Out of the two, this is the shortest route. You’ll pass through about seven towns in Laguna before reaching Lucban. It should take you around three hours maximum.

Via Sto. Tomas

While in Laguna, you’ll pass through towns like Alaminos and San Pablo. Once you reach Quezon, you’ll travel through Tiaong, Candelaria, and Sariaya. Take the Tayabas-Lucban road once you make it to Tayabas. Since this is the longer route, it will take approximately four hours.

What happens during the Pahiyas Festival?

Holy Mass

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The festival normally begins with a Holy Mass at San Luis Obispo de Tolosa Parish Church. Better get up and leave Manila early if you want to attend that 6 a.m. mass!

San Isidro Labrador procession and decorations

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Right after the mass, witness a procession led by religious devotees of the saint. If you’re more interested in the colorful decorations, many followers highlight San Isidro Labrador in their floats and on their houses!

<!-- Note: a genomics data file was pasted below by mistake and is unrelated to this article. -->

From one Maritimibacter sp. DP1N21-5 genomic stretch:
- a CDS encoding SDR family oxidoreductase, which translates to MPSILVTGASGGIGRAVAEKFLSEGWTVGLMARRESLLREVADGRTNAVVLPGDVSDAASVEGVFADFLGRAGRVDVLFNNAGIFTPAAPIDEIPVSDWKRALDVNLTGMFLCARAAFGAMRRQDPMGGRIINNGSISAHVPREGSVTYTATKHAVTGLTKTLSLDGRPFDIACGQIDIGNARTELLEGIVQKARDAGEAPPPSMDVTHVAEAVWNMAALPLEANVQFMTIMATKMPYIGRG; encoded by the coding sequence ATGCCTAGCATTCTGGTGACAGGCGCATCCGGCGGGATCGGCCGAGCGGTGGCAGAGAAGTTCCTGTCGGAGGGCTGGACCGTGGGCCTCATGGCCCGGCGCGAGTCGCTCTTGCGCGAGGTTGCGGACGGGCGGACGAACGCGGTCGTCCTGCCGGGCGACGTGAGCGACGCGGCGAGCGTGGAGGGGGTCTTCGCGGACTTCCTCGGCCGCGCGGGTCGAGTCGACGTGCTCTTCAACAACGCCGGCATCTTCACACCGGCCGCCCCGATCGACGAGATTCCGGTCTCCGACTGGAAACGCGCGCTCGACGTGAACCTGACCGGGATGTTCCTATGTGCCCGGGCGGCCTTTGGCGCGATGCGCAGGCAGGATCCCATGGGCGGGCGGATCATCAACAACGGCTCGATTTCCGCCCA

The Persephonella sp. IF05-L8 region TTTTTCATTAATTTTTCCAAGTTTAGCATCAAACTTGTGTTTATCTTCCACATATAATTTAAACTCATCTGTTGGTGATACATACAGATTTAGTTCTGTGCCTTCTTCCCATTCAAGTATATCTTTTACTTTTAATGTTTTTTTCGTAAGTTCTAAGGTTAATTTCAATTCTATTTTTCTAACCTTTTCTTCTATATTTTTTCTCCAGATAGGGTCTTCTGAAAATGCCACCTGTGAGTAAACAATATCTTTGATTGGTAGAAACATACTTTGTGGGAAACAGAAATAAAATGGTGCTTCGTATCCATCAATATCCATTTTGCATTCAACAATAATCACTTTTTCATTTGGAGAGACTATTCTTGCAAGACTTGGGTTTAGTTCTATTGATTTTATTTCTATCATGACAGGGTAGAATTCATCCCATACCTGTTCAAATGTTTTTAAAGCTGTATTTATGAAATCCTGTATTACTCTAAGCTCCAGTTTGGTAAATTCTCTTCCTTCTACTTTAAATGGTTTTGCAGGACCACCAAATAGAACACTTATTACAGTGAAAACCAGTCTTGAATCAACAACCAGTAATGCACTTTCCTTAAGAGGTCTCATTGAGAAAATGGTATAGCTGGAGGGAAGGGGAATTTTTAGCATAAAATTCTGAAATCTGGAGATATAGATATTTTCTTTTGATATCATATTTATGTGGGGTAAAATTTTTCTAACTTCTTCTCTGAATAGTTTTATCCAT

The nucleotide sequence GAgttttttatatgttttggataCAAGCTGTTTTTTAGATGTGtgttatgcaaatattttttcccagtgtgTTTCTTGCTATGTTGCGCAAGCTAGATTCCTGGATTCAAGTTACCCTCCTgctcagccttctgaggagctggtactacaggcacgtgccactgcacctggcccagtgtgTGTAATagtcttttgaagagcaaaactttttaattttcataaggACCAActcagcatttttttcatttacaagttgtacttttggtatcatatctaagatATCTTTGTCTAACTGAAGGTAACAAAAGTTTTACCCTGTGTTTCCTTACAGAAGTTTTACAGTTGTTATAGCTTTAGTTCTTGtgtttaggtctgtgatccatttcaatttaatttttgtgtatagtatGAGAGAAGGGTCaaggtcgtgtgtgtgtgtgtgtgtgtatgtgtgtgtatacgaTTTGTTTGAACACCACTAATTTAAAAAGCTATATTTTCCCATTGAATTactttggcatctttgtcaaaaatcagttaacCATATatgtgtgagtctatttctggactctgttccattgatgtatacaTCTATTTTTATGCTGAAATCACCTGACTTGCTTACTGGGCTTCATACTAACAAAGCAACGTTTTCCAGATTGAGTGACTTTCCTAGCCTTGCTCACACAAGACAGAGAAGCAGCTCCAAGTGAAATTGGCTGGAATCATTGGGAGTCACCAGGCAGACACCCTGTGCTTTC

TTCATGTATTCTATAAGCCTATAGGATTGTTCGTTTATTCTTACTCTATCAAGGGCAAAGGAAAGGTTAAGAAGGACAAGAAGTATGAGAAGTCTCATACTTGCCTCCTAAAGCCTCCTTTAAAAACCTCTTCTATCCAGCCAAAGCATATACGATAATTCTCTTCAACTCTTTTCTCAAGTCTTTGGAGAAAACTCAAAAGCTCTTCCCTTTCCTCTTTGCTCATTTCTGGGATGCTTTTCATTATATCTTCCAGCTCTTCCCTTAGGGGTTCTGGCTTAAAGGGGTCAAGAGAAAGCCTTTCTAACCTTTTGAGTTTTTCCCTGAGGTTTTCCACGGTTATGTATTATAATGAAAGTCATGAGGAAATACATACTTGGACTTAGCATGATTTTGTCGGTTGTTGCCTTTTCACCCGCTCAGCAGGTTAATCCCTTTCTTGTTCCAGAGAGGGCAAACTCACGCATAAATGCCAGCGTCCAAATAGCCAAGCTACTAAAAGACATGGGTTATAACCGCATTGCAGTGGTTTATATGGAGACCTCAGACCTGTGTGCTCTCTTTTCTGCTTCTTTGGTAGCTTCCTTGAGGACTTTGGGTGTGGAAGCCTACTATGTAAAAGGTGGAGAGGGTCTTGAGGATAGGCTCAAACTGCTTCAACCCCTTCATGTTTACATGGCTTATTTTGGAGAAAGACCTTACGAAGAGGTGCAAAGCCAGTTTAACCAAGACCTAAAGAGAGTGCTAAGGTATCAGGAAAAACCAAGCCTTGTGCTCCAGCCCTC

Timpalak Pahiyas

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Now, the exciting part begins! You’ll find every house dressed for the occasion as if everyone’s lives depended on it. Why is that? It’s because at the end of the Pahiyas Festival, the winner with the best-looking house gets a prize. Marvel at the way residents use ordinary vegetables and fruits to create such intricate designs on their homes.

Grand parade and awarding